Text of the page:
Everyone has one.
Some are bigger than others.
And when secrets are revealed,
Some will heal you ...
And some will end you.

Kate Sedgwick’s life has been anything but typical. She’s endured hardship and tragedy, but throughout it all she remains happy and optimistic (there’s a reason her best friend Gus calls her Bright Side). Kate is strong-willed, funny, smart, and musically gifted. She’s also never believed in love. So when Kate leaves San Diego to attend college in the small town of Grant, Minnesota, the last thing she expects is to fall in love with Keller Banks.

They both feel it.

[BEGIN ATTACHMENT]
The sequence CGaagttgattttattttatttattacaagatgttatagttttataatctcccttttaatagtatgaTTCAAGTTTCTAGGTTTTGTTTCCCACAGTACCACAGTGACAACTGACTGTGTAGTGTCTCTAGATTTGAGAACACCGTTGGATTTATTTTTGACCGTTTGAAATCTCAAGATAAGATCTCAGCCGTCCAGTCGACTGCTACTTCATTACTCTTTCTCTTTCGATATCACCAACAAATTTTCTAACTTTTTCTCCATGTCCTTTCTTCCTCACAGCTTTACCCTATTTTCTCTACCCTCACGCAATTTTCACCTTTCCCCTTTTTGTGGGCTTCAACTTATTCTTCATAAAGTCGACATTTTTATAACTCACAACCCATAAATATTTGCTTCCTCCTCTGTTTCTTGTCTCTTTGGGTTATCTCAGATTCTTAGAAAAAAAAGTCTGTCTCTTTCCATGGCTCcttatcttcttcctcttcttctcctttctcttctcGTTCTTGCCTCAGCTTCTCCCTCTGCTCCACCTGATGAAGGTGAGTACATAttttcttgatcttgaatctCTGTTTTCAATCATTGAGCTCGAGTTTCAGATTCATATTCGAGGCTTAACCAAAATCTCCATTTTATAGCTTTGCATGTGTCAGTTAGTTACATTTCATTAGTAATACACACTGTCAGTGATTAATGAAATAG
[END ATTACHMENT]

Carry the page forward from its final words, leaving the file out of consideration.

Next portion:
But they each have a reason to fight it.
They each have a secret.

And when secrets are revealed,
Some will heal you …
And some will end you.


This book...I don't even know where to start with it, other than to say, read it. Don't be fooled by it's plain and innocuous cover. This book will both restore your faith in humanity, while simultaneously ripping out your heart and stomping all over it. Kate is one of those characters that only comes around once in awhile. The kind that grabs a hold of your heart and buries themselves in it. She is both ordinary and extraordinary. She's "one of those people." You know the ones - who always see the bright side, the silver lining; who inspire you to be better, to have confidence in yourself; who are selfless, giving; who you secretly want to punch sometimes because you can't believe that anyone can be that optimistic, but at the same time you love them for their ability to see past their current circumstance. That's Kate, and you cannot help but love her from the very first page.